Apparently, we have entered the age of people power and the wisdom of crowds. James Surowiecki, who wrote a famous book on the subject, The Wisdom of Crowds, talks about the various ways people collect information, coordinate their actions and cooperate with each other and how top-down, expert-oriented systems often are ineffective and wrong. We are now seeing some important new thinking and attitudes about crowds that may be a sign of our maturing.
The internet is a huge public display of wisdom (PDW) so it is hard to escape how far we humans have come. Earlier human societies had traditionally concentrated power in the hands of a few and promoted institutional power over people power. There are signs that this is changing and must change.
Expert Power And The Wisdom Of Crowds
If you read James Surowiecki’s book you can see that the expert power model is in many ways dysfunctional because no one knows it all and we each have our blindspots. The benefit of the crowd is that it can pool knowledge and wisdom and challenge mistaken perceptions. The wisdom of crowds is what the internet has the potential to offer us and already is to some degree. It has become a source of discovery and a reality check at the same time. It acts as an aggregator of information and a buffer against the human capacity to be off the wall at the same time.
Order has been a goal of cultural systems for thousands of years because it creates a space for people to focus on manifesting whatever they need to create life-supporting tools and systems. There are always trade-offs in life and order and chaos is one as is order and dysfunction. Order has been more important than dysfunction because order was how chaos has been kept in check. However as sustainability issues become urgent and the crowd becomes smarter, it cannot tolerate a despot with issues – like denial of climate change.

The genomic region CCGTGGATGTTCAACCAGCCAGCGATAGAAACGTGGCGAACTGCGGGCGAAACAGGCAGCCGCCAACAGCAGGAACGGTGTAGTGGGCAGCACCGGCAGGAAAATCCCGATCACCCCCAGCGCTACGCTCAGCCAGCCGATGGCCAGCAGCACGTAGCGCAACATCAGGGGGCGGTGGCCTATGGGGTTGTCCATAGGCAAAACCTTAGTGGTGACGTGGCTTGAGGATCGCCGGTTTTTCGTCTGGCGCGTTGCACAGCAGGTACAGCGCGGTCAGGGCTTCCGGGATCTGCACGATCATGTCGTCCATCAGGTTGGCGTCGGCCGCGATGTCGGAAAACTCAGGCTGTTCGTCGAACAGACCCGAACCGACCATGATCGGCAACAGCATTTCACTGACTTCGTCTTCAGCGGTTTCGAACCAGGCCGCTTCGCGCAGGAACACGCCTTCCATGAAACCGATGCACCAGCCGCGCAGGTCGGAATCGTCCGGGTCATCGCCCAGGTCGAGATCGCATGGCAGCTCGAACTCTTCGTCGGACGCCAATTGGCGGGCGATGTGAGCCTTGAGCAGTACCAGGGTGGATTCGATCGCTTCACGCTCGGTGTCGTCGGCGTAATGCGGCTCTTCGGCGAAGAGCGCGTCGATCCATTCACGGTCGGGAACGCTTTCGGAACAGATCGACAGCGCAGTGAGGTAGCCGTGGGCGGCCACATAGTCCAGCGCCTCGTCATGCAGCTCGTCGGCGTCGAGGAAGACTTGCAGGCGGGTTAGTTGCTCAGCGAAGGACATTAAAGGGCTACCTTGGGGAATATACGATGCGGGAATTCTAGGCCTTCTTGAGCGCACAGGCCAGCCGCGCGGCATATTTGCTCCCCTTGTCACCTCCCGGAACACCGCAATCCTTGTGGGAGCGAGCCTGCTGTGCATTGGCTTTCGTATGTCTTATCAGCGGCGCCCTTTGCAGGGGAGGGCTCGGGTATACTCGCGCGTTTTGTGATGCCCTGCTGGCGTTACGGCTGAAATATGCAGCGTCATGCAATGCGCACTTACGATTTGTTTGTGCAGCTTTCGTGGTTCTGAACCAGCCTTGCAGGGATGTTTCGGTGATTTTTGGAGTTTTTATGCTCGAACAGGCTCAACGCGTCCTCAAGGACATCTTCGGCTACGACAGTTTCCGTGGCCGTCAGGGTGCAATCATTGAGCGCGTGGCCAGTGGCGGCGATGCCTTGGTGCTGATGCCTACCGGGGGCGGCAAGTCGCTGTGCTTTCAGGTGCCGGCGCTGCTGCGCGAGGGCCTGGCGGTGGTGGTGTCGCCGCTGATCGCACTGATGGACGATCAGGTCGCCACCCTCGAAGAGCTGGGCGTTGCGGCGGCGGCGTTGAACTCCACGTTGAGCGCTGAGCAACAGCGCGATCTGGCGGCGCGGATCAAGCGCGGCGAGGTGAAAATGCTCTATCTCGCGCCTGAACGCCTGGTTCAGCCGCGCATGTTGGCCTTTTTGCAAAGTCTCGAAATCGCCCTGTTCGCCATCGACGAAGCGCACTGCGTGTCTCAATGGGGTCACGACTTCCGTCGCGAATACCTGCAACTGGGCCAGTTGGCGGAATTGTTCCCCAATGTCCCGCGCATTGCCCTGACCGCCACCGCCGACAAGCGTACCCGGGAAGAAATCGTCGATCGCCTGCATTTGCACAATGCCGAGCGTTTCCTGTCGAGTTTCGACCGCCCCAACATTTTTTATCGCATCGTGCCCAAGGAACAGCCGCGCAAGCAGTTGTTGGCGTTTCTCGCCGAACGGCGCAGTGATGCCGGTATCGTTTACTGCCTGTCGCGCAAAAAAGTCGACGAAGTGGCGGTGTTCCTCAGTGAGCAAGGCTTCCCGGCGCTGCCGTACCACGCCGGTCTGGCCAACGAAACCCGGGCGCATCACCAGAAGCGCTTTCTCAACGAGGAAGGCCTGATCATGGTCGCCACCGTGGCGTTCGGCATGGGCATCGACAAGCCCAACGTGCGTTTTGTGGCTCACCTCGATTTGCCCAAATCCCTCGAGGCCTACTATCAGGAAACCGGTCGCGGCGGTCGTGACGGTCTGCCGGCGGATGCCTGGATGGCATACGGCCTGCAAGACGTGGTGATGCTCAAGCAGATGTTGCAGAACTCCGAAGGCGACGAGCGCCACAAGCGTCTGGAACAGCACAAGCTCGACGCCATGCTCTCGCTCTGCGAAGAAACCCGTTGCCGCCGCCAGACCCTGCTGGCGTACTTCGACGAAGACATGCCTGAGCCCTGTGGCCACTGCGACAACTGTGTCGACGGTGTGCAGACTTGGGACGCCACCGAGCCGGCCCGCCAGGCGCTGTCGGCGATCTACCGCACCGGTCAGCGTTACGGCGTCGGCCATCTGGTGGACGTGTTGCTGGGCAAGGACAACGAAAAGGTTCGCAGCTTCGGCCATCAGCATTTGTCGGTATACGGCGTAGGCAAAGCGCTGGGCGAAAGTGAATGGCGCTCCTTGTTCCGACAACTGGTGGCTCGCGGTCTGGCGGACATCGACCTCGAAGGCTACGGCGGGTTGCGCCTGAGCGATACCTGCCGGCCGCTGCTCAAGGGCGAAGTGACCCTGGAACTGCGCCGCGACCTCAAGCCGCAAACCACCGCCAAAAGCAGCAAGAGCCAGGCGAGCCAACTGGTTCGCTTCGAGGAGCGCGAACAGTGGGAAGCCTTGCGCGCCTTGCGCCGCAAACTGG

Fear has dominated human life. To survive, early humans had to be concerned about violence, and if not violence they were very vulnerable to disease. So self-protection had an important life-preserving function. People who lived in geographically protected places like the Swiss in the Alps or even the United States surrounded by water had an advantage over people who were less geographically protected. Divided government and the concentration of power in the hands of the few were social forms of protection and ways to marshall resources for the protection of the group. The media age is calling this arrangement into question because it exposes abuses of power and privilege.
The age of science has increased human knowledge and strength so that now the old structures and protections can seem overdone. The complexity of the modern age has made it evident that we have a great need to share knowledge since no one can know it all in our world of complex systems. The internet had demonstrated the value and benefit of shared knowledge and although not all groups are equally mature in their internet sharing, the benefit easily outweighs the downside. Human beings are starting to come into their own all over the world.
What does this have to do with highly sensitive people? HSP’s have the capacity for great knowledge and wisdom. The internet age and HSP’s were made for each other. As we learn more about patterns of development and as the fear of differences diminishes, HSPs have a greater chance of being accepted, validated and valued.
The availability of shared knowledge provides HSPs with the opportunity to take charge of their lives, and not be at the mercy of a system that does not understand them. It is a great time for highly sensitive people and a great time for the world to learn the wonderful gifts of highly sensitive people.